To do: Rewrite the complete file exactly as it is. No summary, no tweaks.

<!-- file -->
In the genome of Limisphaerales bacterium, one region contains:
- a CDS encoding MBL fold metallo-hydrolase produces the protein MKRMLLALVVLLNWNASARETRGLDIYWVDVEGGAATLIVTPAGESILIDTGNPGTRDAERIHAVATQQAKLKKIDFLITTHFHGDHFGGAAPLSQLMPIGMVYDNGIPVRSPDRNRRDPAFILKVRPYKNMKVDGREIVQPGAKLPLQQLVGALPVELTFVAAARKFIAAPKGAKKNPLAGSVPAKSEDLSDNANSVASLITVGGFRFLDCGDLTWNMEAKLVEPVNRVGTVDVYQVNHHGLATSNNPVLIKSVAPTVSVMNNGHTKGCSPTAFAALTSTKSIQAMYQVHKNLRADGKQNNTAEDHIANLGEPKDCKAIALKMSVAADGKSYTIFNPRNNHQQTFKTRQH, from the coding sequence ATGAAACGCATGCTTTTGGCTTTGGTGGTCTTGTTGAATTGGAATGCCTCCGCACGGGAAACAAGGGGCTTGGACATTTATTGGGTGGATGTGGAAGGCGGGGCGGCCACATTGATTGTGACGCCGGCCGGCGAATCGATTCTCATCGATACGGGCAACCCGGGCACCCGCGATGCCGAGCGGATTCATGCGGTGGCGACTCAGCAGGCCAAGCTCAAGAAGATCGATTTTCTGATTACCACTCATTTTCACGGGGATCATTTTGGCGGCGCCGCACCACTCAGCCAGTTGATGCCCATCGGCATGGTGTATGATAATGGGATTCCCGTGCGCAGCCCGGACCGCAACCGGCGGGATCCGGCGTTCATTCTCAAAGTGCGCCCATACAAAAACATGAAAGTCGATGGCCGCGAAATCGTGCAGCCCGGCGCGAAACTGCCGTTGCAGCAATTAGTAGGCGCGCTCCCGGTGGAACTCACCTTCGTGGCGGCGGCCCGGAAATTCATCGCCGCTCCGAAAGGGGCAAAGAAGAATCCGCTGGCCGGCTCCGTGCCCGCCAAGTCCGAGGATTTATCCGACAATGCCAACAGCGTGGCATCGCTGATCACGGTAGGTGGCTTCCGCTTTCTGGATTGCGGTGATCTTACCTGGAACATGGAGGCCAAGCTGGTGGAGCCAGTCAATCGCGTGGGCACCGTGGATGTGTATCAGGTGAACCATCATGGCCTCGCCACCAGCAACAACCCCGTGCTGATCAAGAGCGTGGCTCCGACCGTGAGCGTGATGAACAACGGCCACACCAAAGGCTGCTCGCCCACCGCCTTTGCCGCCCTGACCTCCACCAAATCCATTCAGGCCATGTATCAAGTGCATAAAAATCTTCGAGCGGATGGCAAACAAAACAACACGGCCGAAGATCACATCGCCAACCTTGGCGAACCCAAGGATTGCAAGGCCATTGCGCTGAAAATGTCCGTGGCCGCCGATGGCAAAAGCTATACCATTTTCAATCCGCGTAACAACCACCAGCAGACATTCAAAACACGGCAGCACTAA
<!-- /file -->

In the genome of Limisphaerales bacterium, one region contains:
- a CDS encoding MBL fold metallo-hydrolase produces the protein MKRMLLALVVLLNWNASARETRGLDIYWVDVEGGAATLIVTPAGESILIDTGNPGTRDAERIHAVATQQAKLKKIDFLITTHFHGDHFGGAAPLSQLMPIGMVYDNGIPVRSPDRNRRDPAFILKVRPYKNMKVDGREIVQPGAKLPLQQLVGALPVELTFVAAARKFIAAPKGAKKNPLAGSVPAKSEDLSDNANSVASLITVGGFRFLDCGDLTWNMEAKLVEPVNRVGTVDVYQVNHHGLATSNNPVLIKSVAPTVSVMNNGHTKGCSPTAFAALTSTKSIQAMYQVHKNLRADGKQNNTAEDHIANLGEPKDCKAIALKMSVAADGKSYTIFNPRNNHQQTFKTRQH, from the coding sequence ATGAAACGCATGCTTTTGGCTTTGGTGGTCTTGTTGAATTGGAATGCCTCCGCACGGGAAACAAGGGGCTTGGACATTTATTGGGTGGATGTGGAAGGCGGGGCGGCCACATTGATTGTGACGCCGGCCGGCGAATCGATTCTCATCGATACGGGCAACCCGGGCACCCGCGATGCCGAGCGGATTCATGCGGTGGCGACTCAGCAGGCCAAGCTCAAGAAGATCGATTTTCTGATTACCACTCATTTTCACGGGGATCATTTTGGCGGCGCCGCACCACTCAGCCAGTTGATGCCCATCGGCATGGTGTATGATAATGGGATTCCCGTGCGCAGCCCGGACCGCAACCGGCGGGATCCGGCGTTCATTCTCAAAGTGCGCCCATACAAAAACATGAAAGTCGATGGCCGCGAAATCGTGCAGCCCGGCGCGAAACTGCCGTTGCAGCAATTAGTAGGCGCGCTCCCGGTGGAACTCACCTTCGTGGCGGCGGCCCGGAAATTCATCGCCGCTCCGAAAGGGGCAAAGAAGAATCCGCTGGCCGGCTCCGTGCCCGCCAAGTCCGAGGATTTATCCGACAATGCCAACAGCGTGGCATCGCTGATCACGGTAGGTGGCTTCCGCTTTCTGGATTGCGGTGATCTTACCTGGAACATGGAGGCCAAGCTGGTGGAGCCAGTCAATCGCGTGGGCACCGTGGATGTGTATCAGGTGAACCATCATGGCCTCGCCACCAGCAACAACCCCGTGCTGATCAAGAGCGTGGCTCCGACCGTGAGCGTGATGAACAACGGCCACACCAAAGGCTGCTCGCCCACCGCCTTTGCCGCCCTGACCTCCACCAAATCCATTCAGGCCATGTATCAAGTGCATAAAAATCTTCGAGCGGATGGCAAACAAAACAACACGGCCGAAGATCACATCGCCAACCTTGGCGAACCCAAGGATTGCAAGGCCATTGCGCTGAAAATGTCCGTGGCCGCCGATGGCAAAAGCTATACCATTTTCAATCCGCGTAACAACCACCAGCAGACATTCAAAACACGGCAGCACTAA